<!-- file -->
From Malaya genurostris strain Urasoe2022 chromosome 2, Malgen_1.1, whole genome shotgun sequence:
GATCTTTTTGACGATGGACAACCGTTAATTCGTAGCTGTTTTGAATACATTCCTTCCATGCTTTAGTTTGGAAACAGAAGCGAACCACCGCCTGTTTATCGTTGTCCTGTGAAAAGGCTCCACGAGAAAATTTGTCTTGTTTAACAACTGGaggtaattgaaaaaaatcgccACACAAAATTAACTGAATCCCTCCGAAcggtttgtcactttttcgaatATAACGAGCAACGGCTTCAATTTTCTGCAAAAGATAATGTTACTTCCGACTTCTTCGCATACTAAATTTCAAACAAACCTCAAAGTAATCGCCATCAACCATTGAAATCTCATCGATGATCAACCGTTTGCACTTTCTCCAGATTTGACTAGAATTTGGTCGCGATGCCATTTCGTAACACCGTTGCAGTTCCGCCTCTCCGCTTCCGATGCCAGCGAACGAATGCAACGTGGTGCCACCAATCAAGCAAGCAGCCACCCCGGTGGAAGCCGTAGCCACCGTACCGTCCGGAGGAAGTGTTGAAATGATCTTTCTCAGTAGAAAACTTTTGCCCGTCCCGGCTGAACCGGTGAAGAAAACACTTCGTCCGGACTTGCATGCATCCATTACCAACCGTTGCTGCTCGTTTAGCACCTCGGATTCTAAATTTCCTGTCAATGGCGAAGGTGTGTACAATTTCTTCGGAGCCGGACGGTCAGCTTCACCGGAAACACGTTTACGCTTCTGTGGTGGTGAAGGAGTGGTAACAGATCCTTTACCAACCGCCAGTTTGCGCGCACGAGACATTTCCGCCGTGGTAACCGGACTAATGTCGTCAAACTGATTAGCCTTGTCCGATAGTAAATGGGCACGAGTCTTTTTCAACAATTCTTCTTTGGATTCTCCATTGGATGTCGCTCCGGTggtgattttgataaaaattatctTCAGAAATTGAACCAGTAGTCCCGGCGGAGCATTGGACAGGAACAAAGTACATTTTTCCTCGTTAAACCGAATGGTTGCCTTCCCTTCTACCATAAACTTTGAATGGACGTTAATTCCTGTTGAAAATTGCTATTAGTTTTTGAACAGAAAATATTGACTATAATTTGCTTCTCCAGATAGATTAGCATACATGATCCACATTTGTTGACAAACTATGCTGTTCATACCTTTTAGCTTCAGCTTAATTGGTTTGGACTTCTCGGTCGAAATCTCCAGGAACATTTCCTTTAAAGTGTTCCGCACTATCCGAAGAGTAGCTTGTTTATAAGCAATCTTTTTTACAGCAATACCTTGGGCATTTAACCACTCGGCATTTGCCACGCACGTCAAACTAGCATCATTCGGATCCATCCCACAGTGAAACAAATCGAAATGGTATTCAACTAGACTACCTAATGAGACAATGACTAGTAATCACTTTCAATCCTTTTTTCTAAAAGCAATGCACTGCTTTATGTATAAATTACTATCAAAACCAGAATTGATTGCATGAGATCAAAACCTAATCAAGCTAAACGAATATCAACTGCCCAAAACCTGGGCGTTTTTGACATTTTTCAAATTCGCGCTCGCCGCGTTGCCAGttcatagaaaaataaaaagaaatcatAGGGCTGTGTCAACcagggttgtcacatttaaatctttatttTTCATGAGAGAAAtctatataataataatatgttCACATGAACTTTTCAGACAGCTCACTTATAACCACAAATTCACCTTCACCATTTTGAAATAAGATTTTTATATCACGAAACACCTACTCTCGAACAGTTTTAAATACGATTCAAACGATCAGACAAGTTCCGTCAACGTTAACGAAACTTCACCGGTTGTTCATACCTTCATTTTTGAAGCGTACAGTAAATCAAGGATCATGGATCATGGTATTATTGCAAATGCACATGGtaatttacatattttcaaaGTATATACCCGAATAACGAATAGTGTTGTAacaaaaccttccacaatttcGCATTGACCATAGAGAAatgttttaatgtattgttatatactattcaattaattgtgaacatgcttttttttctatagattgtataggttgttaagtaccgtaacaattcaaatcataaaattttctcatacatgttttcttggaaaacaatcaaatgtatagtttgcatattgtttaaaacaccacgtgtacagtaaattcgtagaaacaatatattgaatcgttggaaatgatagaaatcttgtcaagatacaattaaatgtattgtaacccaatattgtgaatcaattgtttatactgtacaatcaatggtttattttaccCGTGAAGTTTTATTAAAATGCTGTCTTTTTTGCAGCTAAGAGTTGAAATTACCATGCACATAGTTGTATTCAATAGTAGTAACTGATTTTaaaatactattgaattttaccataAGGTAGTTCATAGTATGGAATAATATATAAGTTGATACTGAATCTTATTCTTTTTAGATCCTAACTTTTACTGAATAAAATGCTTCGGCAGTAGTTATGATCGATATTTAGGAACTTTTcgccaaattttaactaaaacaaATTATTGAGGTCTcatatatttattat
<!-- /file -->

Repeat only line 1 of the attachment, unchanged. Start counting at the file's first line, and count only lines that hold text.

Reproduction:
From Malaya genurostris strain Urasoe2022 chromosome 2, Malgen_1.1, whole genome shotgun sequence: